World sees record one-day surge in coronavirus cases as second wave sweeps Europe

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  • October 8, 2020
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The world has recorded its highest number of daily coronavirus cases since the pandemic began.

On Thursday, global infections rose by 338,779 in just 24 hours, according to the World Health Organisation (WHO). The previous WHO record for new cases was 330,340 on October 2.

The record increase was fuelled by a surge of infections in Europe.

The continent recorded 96,996 new coronavirus cases overnight – the highest daily total to date.

As a region, Europe is now reporting more cases than India, Brazil or the US.

India reported 78,524 new cases overnight, followed by Brazil at 41,906 and the US with 38,904, the WHO reported.

European countries are now preparing for a tightening up of restrictions in response to the second wave of infections.

France has imposed tough new measures to curb the outbreak – including the closure of bars and restaurants in a number of cities – after the country reported more than 18,000 new infections for a second day running.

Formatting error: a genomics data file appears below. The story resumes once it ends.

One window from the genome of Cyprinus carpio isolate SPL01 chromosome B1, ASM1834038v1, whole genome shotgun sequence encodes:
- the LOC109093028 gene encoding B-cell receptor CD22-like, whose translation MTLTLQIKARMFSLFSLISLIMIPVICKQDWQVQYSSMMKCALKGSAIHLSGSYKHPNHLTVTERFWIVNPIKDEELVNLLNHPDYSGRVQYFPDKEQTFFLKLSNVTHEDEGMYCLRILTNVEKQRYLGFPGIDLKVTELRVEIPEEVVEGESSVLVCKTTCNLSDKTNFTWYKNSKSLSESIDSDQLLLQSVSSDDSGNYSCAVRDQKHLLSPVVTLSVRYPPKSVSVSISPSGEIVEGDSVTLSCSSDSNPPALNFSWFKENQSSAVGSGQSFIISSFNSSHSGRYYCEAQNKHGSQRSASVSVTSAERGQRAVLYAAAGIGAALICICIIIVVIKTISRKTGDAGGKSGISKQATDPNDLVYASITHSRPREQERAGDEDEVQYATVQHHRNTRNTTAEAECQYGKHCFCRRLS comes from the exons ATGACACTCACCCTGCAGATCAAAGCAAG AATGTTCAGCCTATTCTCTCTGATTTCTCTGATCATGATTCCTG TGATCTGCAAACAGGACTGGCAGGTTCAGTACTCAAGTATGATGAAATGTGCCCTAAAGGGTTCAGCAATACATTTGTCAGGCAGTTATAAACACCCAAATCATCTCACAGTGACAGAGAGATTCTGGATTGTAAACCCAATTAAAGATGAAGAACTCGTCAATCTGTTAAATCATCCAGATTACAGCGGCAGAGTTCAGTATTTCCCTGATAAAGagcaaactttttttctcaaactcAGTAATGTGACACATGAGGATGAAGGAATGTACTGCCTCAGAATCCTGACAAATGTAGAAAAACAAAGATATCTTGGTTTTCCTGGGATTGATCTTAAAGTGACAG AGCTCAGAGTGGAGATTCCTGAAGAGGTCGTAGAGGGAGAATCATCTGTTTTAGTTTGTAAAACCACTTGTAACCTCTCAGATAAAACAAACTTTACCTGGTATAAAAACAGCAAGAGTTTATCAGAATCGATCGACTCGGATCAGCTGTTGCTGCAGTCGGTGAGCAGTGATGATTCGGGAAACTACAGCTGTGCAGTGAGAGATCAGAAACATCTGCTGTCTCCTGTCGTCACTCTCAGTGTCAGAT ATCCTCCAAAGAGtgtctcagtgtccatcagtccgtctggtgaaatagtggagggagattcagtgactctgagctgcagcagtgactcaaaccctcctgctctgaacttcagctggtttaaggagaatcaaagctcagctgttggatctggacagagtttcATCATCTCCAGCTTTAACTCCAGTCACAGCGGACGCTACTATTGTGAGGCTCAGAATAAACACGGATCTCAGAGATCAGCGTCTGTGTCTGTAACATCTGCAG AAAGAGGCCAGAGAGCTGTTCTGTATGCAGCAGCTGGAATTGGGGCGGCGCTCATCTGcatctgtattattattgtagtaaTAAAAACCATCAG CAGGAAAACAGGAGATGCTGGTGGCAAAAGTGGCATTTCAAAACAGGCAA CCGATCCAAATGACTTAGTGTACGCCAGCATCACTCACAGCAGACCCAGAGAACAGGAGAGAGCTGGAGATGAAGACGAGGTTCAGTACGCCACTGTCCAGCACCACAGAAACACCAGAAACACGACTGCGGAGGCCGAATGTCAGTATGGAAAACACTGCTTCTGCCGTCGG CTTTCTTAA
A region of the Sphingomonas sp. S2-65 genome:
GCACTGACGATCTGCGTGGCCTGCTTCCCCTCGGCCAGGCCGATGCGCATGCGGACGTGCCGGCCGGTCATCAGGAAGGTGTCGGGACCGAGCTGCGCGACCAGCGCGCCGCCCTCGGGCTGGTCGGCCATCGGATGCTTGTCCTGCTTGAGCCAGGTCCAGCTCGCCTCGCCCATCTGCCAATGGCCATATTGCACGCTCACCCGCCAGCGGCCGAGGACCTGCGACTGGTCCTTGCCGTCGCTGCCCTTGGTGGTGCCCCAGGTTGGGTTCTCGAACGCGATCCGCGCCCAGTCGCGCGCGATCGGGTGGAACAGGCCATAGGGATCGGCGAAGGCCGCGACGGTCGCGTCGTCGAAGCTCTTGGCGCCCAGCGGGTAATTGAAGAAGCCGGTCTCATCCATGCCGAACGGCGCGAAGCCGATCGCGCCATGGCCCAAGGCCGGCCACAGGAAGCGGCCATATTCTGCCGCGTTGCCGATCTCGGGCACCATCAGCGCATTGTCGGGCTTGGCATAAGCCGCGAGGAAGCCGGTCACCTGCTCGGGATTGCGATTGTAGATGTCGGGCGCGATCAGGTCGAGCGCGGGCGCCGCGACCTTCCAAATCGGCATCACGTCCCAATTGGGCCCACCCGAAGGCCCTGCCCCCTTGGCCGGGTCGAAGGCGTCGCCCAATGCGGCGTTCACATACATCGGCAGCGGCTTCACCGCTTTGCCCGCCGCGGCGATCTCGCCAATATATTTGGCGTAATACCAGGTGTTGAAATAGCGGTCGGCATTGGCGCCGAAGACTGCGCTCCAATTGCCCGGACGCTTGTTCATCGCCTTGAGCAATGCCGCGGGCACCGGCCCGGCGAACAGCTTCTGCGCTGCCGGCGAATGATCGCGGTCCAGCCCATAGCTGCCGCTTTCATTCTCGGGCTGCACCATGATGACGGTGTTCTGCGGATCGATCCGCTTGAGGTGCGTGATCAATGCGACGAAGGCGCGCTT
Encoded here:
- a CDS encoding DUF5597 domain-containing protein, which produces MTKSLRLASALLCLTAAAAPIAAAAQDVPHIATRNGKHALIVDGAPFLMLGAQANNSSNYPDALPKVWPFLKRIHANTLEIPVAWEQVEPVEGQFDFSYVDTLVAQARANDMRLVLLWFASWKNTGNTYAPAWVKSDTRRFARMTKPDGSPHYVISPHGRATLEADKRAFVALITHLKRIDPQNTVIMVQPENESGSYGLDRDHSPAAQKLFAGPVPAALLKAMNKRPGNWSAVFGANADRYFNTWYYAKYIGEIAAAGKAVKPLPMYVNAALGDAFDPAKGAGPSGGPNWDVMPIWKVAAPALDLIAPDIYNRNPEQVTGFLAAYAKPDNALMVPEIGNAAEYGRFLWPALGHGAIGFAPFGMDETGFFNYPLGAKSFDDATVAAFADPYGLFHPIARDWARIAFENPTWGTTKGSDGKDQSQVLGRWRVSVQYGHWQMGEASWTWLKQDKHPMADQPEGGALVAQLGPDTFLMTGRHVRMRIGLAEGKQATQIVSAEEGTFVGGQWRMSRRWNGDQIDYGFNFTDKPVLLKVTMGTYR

Meanwhile, Germany reported its biggest daily increase in new cases since April, with 4,058 new cases and 16 deaths confirmed overnight.

Coronavirus in numbers: UK death toll rises to 42,592

Infections in the UK also reached record levels with over 17,000 new cases reported on Thursday.

Health Secretary Matt Hancock warned that the country was reaching a “perilous moment” in the pandemic as Downing Street confirmed that a “range of measures” was being looked at to stem the spread of infections.

Further afield, while India still leads in the globe in most new cases reported per day, new infections are down 20 per cent from its peak.

However, the US, which has recorded the highest total number of cases and deaths in the world, is continuing to see a steady rise in new infections.

The country today reported the highest number of hospitalised Covid-19 since early September.

On Thursday, Global deaths also rose by 5,514 to a total of 1.05 million, according to the WHO.

The agency reported a record 12,393 deaths on April 17.